changing my identity
Tuesday, November 06, 2007
I was always a fat girl. Maybe not in reality, but in my head. In elementary school I was tall and strong, and bore no resemblance to my ballet-dancing, gymastics-twirling little classmates. Once I hit middle school I began gaining weight, and by the time I was a freshman I wore a size 16. I was officially a fat girl, bigger than all my friends.
I stayed about the same size, ranging from 185 to 205 pounds, all the way through high school, college, and beyond. I tried diet after diet, but I never did more than move to the low end of my range before I would self-destruct and begin eating in earnest again. I decided fat was just the way I was, that I was not destined to ever be a normal sized girl.
Nearly three years ago I met a nice boy, and inexplicably, the extra weight started to fall off. Even more importantly, my emotional eating and bingeing got a lot less severe. For the first time, I think, I didn't have to worry about how fat or ugly I was or whether I would ever find somebody to like me--I finally had value and didn't need to sit around loathing myself anymore.
I lost 30 pounds in a few months, and suddenly I didn't recognize myself anymore. I would stare at my reflection in mirrors, trying to re-learn the shape of my face and the new way my arms looked when they moved. Clothes were a mystery; I spent hours in dressing rooms, trying to find new clothes to suit this new me.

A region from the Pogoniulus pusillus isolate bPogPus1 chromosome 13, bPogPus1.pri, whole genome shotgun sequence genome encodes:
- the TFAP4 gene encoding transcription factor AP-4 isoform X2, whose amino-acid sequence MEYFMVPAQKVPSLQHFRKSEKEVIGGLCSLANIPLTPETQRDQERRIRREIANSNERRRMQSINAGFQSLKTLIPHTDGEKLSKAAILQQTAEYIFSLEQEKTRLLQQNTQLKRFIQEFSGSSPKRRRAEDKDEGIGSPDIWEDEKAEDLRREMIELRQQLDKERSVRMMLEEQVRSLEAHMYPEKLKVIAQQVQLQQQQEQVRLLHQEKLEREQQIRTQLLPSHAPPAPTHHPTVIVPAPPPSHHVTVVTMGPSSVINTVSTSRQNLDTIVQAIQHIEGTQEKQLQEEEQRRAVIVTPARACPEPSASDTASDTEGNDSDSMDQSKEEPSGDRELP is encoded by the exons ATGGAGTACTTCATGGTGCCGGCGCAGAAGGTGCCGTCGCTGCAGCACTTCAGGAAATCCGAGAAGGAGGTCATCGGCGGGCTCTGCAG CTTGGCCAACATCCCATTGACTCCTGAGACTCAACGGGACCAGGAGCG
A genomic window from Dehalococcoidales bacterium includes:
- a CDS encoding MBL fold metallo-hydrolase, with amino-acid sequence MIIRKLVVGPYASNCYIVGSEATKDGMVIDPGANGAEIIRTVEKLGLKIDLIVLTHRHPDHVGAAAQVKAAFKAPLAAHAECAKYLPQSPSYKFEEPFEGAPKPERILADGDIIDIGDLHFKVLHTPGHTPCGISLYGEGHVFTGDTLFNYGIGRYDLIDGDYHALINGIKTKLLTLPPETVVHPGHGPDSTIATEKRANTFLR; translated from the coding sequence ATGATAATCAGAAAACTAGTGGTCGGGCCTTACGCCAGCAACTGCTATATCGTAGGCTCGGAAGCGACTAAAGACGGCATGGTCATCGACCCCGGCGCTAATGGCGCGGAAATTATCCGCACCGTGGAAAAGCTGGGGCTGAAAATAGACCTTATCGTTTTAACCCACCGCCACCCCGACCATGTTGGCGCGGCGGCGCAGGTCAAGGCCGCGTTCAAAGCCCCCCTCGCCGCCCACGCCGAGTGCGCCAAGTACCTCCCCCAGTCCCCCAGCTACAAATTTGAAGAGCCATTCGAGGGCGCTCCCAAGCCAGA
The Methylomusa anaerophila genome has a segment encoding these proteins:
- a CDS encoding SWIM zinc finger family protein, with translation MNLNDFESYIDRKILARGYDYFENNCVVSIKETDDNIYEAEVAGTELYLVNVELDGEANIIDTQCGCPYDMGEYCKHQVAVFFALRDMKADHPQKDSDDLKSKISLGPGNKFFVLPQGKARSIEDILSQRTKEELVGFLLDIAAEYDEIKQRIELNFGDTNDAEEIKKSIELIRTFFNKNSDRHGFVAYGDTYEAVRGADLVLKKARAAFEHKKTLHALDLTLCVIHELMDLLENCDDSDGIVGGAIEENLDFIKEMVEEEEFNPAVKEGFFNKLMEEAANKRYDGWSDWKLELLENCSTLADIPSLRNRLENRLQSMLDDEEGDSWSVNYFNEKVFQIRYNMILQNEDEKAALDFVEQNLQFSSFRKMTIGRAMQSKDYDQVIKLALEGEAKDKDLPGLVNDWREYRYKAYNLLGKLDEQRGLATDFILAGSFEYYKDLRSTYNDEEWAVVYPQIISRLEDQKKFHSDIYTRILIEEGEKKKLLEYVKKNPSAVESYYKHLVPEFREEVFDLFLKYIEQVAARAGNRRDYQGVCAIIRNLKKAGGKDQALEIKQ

And now I am losing more weight. I'm down to a weight lower than I've ever been. I've started staring at my reflection again, trying to learn the nuances of this changing body--the way my muscles and bones show more. It's contradictory, too, though. I feel so thin sometimes, as though I should be a supermodel or something. But in the mirror I still have a flabby tummy and saddlebags, my arms have some jiggle to lose and my thighs are anything but slim. I'm stuck between the new me and the old me--what am I? Am I thin or fat or normal? Am I slender or chunky? I can answer these questions based on numbers, BMI and body fat and the size of my jeans, but at a deeper level my identity's a bit confused at the moment.
I've heard it takes several months to fully adjust to a new weight, and it makes sense. Regardless of sizes and numbers, our view of ourselves is deeply ingrained and doesn't change overnight. I think this is one of the problems I had with dieting in the past--I wasn't a "skinny girl", so why should I act like one, feel like one, or eat like one? It wasn't who I was. Identifying with a healthy, thinner version of myself helps me act accordingly.